Dataset

One Tree Island Automated Marine Weather And Oceanographic Station

Australian Institute of Marine Science
Australian Institute of Marine Science (AIMS)
Viewed: [[ro.stat.viewed]] Cited: [[ro.stat.cited]] Accessed: [[ro.stat.accessed]]
ctx_ver=Z39.88-2004&rft_val_fmt=info%3Aofi%2Ffmt%3Akev%3Amtx%3Adc&rfr_id=info%3Asid%2FANDS&rft_id=http://apps.aims.gov.au/metadata/view/ee22a601-97cf-4b91-ac85-36c0198f912c&rft.title=One Tree Island Automated Marine Weather And Oceanographic Station&rft.identifier=http://apps.aims.gov.au/metadata/view/ee22a601-97cf-4b91-ac85-36c0198f912c&rft.publisher=Australian Institute of Marine Science (AIMS)&rft.description=Sensor network infrastructure was installed at One Tree Island in the southern Great Barrier Reef off Gladstone, Australia. The infrastructure consists of a base station mounted on the existing water tower and three sensor poles located in each of the major lagoon systems around the island. Each pole has a thermistor mounted at the base and then a thermistor string with five additional sensors that are located down the wall of the coral structure into the lagoon. \n \n The initial design is to monitor the flow of water through the lagoon which is often 'ponded' due to the high coral rim to the lagoon, this creates complex in and out flows and flushing of the lagoon system. \n \n The deployment in August 2008 consisted of the base station using the Telstra nextG service, three 6m relay-sensor poles located in the lagoons.\n The project looks to deploy sensor networks at seven sites along the Great Barrier Reef to measure a range of physical parameters at a range of scales. The project will install communications, data and platform infrastructure that will support future sensor work looking at biological and chemical parameters.\n This project is part of the Wireless Sensor Networks Facility (formerly known as Facility for The Automated Intelligent Monitoring of Marine Systems (FAIMMS)), part of the Great Barrier Reef Ocean Observing System project (GBROOS) (IMOS)\nStatement: All sensors are factory calibrated and serviced every six months. \nStatement: Data are checked against a set of rules and then flagged using the IODE set of flags. \n&rft.creator=Australian Institute of Marine Science (AIMS) &rft.date=2017&rft.coverage=northlimit=-23.478; southlimit=-23.515; westlimit=152.037; eastLimit=152.101&rft.coverage=northlimit=-23.478; southlimit=-23.515; westlimit=152.037; eastLimit=152.101&rft_rights=Attribution 3.0 Australia http://creativecommons.org/licenses/by/3.0/au/&rft_rights=Format for citation of metadata sourced from Australian Institute of Marine Science (AIMS) in a list of reference is as follows: Australian Institute of Marine Science (AIMS). (2017). Northern Australia Automated Marine Weather and Oceanographic Stations, Sites: [One Tree Island]. https://doi.org/10.25845/5c09bf93f315d, accessed[date-of-access].&rft_subject=oceans&rft.type=dataset&rft.language=English Access the data

Licence & Rights:

Open Licence view details
CC-BY

Attribution 3.0 Australia
http://creativecommons.org/licenses/by/3.0/au/

Format for citation of metadata sourced from Australian Institute of Marine Science (AIMS) in a list of reference is as follows: "Australian Institute of Marine Science (AIMS). (2017). Northern Australia Automated Marine Weather and Oceanographic Stations, Sites: [One Tree Island]. https://doi.org/10.25845/5c09bf93f315d, accessed[date-of-access]".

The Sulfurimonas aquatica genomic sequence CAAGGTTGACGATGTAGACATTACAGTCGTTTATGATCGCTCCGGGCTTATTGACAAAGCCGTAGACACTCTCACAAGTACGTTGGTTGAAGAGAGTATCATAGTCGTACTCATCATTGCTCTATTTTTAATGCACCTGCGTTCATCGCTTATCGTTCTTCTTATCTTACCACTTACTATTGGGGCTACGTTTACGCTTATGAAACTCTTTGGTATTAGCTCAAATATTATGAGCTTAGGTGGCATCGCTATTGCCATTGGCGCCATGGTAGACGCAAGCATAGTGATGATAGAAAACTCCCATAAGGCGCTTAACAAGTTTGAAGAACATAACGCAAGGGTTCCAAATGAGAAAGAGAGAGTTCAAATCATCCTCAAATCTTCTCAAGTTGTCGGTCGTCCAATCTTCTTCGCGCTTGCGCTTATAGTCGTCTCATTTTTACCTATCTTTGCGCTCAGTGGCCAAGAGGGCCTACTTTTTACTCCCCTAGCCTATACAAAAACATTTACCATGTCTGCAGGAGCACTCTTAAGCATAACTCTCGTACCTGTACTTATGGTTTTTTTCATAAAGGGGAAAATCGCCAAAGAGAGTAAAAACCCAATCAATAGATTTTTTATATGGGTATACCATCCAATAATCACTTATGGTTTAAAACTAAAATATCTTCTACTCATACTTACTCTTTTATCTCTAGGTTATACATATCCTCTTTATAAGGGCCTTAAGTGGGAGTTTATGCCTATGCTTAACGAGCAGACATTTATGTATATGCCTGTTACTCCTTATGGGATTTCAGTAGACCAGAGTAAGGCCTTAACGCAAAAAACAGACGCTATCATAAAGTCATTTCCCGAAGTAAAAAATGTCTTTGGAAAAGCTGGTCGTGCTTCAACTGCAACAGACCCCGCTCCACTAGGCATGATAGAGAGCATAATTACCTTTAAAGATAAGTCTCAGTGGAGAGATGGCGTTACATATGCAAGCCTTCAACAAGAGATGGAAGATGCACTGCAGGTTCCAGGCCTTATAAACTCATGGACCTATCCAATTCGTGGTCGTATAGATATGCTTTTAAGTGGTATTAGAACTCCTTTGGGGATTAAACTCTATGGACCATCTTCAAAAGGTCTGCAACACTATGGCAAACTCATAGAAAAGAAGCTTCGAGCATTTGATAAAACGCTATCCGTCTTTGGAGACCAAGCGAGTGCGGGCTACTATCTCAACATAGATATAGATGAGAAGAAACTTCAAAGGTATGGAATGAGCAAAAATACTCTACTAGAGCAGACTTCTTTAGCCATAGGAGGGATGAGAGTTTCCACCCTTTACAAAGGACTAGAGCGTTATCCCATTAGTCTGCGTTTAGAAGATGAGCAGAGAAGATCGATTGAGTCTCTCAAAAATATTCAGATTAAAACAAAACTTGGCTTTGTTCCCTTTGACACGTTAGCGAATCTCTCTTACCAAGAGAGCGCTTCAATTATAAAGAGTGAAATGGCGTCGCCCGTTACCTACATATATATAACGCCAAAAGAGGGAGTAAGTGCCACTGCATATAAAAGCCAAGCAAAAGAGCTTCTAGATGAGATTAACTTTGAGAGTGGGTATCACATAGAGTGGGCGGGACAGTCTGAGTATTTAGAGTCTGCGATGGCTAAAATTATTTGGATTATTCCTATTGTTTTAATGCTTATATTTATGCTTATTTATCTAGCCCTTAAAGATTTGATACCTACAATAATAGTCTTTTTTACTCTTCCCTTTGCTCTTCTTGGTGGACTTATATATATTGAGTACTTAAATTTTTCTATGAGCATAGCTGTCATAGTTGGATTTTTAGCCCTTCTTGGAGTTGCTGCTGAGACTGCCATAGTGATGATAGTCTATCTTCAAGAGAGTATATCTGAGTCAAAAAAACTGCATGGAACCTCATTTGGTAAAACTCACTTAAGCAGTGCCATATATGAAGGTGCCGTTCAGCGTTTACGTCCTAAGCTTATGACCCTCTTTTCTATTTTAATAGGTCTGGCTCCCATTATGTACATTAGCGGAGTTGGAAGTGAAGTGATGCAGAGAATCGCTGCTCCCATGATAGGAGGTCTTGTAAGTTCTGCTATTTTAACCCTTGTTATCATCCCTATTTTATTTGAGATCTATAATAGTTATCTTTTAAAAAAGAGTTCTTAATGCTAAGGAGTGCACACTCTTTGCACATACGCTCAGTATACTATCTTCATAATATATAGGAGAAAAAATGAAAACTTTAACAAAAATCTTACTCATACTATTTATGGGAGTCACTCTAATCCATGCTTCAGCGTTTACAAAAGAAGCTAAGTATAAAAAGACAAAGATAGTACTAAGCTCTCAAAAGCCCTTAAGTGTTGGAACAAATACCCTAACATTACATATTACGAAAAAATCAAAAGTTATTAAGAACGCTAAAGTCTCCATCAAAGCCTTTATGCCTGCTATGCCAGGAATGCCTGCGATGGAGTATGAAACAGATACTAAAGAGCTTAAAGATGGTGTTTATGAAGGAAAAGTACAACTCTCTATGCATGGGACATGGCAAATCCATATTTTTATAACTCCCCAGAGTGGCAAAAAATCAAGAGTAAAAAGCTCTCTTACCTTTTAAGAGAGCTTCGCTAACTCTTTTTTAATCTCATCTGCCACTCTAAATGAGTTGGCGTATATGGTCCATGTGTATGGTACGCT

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Other

Brief description

Sensor network infrastructure was installed at One Tree Island in the southern Great Barrier Reef off Gladstone, Australia. The infrastructure consists of a base station mounted on the existing water tower and three sensor poles located in each of the major lagoon systems around the island. Each pole has a thermistor mounted at the base and then a thermistor string with five additional sensors that are located down the wall of the coral structure into the lagoon. \n \n The initial design is to monitor the flow of water through the lagoon which is often 'ponded' due to the high coral rim to the lagoon, this creates complex in and out flows and flushing of the lagoon system. \n \n The deployment in August 2008 consisted of the base station using the Telstra nextG service, three 6m relay-sensor poles located in the lagoons.\n The project looks to deploy sensor networks at seven sites along the Great Barrier Reef to measure a range of physical parameters at a range of scales. The project will install communications, data and platform infrastructure that will support future sensor work looking at biological and chemical parameters.\n This project is part of the Wireless Sensor Networks Facility (formerly known as Facility for The Automated Intelligent Monitoring of Marine Systems (FAIMMS)), part of the Great Barrier Reef Ocean Observing System project (GBROOS) (IMOS)\n

Notes

Wireless Sensor Networks Facility, part of the Great Barrier Reef Ocean Observing System project (GBROOS) (IMOS)
Integrated Marine Observing System (IMOS). IMOS is a national collaborative research infrastructure, supported by the Australian Government
Bainbridge, Scott, Mr (Point Of Contact)

Lineage

Statement: All sensors are factory calibrated and serviced every six months. \nStatement: Data are checked against a set of rules and then flagged using the IODE set of flags. \n

Modified: 20200430

Data time period: 2007-08-13

This dataset is part of a larger collection

152.101,-23.478 152.101,-23.515 152.037,-23.515 152.037,-23.478 152.101,-23.478

152.069,-23.4965

text: northlimit=-23.478; southlimit=-23.515; westlimit=152.037; eastLimit=152.101

Subjects
oceans |

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